A Wedding Dress…

I read this little article today on some blog. It tells you what to do with your wedding dress after the event. You can modify the dress to wear it again, it says.

It vaguely reminds me of the movie ’27 Dresses’ where they are all fussing about how you can wear the bridesmaid’s dress again. The thing is – weddings are extravagant affairs in most cultures. And you probably will not use that dress ever again.

And should you even try to?

Weddings are special. More so, the wedding dress. The thought of cutting it up and wearing it to an ordinary cocktail party is just… horrible. If I wore a gown, I’d like to preserve it for tradition. If I wore a sari, I’d like to preserve it for tradition. Maybe I’d pull it out and wear it on an anniversary or pass it on to a very sentimental daughter or daughter-in-law, if that is still the fashion. Maybe I’ll have it framed and put up somewhere. But I wouldn’t want to cut it up.

And I definitely wouldn’t want to wear it on an occasion where it doesn’t make me sentimental. The bridesmaid’s dress, yes. But the wedding gown?

In India, a bride changes anywhere between 2-4 saris for a single ceremony. And then there are those other events like the sangeet, the reception and such. Of all these, the wedding ceremony is the most important and each one of those saris are picked with care. Most women don’t use these saris even for other special occasions. They take out and say ‘this is what I wore for my wedding’ and put it back in the wardrobe.

Would they offer it to their kids? Maybe not. Because in India it is a custom to wear something new at your wedding. Is that tradition or greed? I don’t know. But  you generally don’t wear saris worn by someone else. But regardless of its future, the wedding sari is kept aside.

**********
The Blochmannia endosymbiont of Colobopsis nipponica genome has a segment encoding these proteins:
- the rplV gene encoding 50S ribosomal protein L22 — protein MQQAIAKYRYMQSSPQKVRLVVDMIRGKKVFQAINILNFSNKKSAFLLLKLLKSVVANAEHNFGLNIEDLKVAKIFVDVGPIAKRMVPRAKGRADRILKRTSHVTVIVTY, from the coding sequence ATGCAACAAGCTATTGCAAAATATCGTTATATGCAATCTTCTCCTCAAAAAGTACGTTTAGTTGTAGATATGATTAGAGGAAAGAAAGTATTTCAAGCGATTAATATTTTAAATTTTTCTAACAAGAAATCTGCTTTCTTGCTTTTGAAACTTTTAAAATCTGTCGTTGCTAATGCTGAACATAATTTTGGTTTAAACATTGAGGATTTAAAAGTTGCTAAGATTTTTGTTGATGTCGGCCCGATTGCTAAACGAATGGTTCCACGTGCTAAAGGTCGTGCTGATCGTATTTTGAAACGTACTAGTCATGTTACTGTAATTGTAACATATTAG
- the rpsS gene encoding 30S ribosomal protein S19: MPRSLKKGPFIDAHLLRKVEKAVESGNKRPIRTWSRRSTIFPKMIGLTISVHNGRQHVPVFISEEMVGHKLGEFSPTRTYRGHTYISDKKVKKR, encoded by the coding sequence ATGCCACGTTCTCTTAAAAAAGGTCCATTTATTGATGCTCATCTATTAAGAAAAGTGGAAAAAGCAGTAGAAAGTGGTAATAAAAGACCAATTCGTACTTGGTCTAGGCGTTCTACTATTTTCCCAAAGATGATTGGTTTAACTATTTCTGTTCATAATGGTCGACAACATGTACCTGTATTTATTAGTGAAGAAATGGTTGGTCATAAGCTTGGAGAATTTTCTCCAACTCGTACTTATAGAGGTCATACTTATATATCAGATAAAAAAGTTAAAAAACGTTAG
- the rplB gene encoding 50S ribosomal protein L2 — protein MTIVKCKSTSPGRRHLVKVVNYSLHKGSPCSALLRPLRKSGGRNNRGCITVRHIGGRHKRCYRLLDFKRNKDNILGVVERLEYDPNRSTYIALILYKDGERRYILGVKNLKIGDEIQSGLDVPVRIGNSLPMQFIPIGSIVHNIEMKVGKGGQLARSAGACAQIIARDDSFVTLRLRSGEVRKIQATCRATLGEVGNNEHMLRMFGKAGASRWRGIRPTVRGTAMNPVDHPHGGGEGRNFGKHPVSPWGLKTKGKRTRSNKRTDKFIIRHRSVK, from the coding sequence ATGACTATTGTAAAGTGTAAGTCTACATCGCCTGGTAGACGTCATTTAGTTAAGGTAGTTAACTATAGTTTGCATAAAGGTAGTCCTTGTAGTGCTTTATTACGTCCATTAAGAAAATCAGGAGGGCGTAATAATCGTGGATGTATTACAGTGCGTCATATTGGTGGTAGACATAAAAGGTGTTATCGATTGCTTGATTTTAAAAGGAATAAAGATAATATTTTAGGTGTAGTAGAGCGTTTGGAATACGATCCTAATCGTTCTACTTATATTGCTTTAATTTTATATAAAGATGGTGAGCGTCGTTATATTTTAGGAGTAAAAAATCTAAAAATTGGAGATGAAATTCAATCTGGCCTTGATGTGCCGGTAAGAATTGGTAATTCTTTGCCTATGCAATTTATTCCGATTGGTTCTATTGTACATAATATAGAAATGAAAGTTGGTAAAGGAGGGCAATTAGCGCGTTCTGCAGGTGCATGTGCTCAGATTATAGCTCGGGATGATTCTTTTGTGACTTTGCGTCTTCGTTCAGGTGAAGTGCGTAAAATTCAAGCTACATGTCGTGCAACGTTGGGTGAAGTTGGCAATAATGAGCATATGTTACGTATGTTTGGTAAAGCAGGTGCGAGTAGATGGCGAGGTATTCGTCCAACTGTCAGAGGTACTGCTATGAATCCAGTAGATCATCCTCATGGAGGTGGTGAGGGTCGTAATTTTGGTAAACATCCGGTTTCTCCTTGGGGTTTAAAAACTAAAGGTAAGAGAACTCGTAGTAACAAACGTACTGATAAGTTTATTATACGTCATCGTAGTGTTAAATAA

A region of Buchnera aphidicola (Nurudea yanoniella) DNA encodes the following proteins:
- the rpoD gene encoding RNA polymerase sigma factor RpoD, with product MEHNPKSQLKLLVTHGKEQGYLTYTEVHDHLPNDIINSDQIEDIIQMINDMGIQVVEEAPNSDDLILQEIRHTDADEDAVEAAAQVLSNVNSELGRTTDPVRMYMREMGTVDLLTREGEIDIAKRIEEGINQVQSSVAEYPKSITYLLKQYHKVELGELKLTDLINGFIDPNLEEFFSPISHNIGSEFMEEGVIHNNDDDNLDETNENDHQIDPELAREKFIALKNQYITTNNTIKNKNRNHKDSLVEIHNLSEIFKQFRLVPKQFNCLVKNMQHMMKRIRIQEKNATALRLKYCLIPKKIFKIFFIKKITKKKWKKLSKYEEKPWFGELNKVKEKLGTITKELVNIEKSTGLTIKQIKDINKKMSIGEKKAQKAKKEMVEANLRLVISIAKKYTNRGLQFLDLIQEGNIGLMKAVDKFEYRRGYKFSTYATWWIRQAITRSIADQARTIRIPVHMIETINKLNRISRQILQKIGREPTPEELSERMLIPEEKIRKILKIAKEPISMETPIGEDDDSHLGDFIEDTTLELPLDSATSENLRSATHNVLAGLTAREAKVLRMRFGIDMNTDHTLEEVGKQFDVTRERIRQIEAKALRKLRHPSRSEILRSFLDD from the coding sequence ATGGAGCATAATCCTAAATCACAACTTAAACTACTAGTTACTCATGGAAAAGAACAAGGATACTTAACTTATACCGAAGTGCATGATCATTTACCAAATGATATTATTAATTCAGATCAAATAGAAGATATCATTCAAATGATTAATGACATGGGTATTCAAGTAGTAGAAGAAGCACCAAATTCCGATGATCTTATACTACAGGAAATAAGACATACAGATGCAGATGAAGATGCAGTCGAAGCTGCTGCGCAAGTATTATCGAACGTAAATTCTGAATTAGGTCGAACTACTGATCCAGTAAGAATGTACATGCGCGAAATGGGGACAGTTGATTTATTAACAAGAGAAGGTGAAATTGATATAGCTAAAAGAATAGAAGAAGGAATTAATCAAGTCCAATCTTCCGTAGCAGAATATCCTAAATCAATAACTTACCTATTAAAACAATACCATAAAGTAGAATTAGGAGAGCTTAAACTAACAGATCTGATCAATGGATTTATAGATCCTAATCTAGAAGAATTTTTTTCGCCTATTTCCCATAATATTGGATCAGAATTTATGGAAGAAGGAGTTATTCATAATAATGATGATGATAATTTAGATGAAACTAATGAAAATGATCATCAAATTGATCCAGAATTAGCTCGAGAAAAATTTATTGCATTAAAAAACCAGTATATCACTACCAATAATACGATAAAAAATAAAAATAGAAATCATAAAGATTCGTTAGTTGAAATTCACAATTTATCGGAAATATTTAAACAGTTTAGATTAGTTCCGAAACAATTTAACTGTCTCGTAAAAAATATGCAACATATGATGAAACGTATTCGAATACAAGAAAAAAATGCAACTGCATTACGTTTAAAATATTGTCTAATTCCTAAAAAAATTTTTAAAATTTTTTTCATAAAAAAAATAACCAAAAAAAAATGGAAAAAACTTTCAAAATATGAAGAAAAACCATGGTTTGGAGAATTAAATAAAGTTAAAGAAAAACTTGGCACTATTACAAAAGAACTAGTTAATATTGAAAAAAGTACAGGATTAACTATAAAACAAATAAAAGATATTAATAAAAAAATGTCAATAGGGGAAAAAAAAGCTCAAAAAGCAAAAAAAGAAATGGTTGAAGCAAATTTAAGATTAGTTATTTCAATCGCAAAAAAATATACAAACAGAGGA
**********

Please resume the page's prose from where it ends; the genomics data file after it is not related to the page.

Indian bridal trousseau is getting daring and more expensive. Recently, I saw a bridal skirt that cost somewhere in the six figures. And this is worn for one night (though I would be curious to know how on earth the woman managed to stand in that dress, which weighed about 10 kgs). There is no way to cut it up and make it into different things and we wouldn’t even consider it.

It isn’t the price you pay for the dress. It is the memories attached to it. And call me a sentimentalist, but I just would not want to cut that up.

3 thoughts on “A Wedding Dress…

  1. But most women “preserve” their dresses and never wear them again. I, too, am sentimental, however I like the idea of getting multiple uses out of an item. Especially since wedding dresses are not cheap. It seems wasteful and silly to wear something once–even a wedding gown. And, you will always have your pictures 🙂


    1. True. But my heart just weeps at the thought of cutting up that gorgeous dress. I guess Indian weddings are a little better off that way because some women do wear those saris/dresses again. But rarely though.

      I guess I’ll just feel incredibly bad if I end up dropping something on my dress or worse, burning it! (I’ve been known to do both when it is a dress that I really love)


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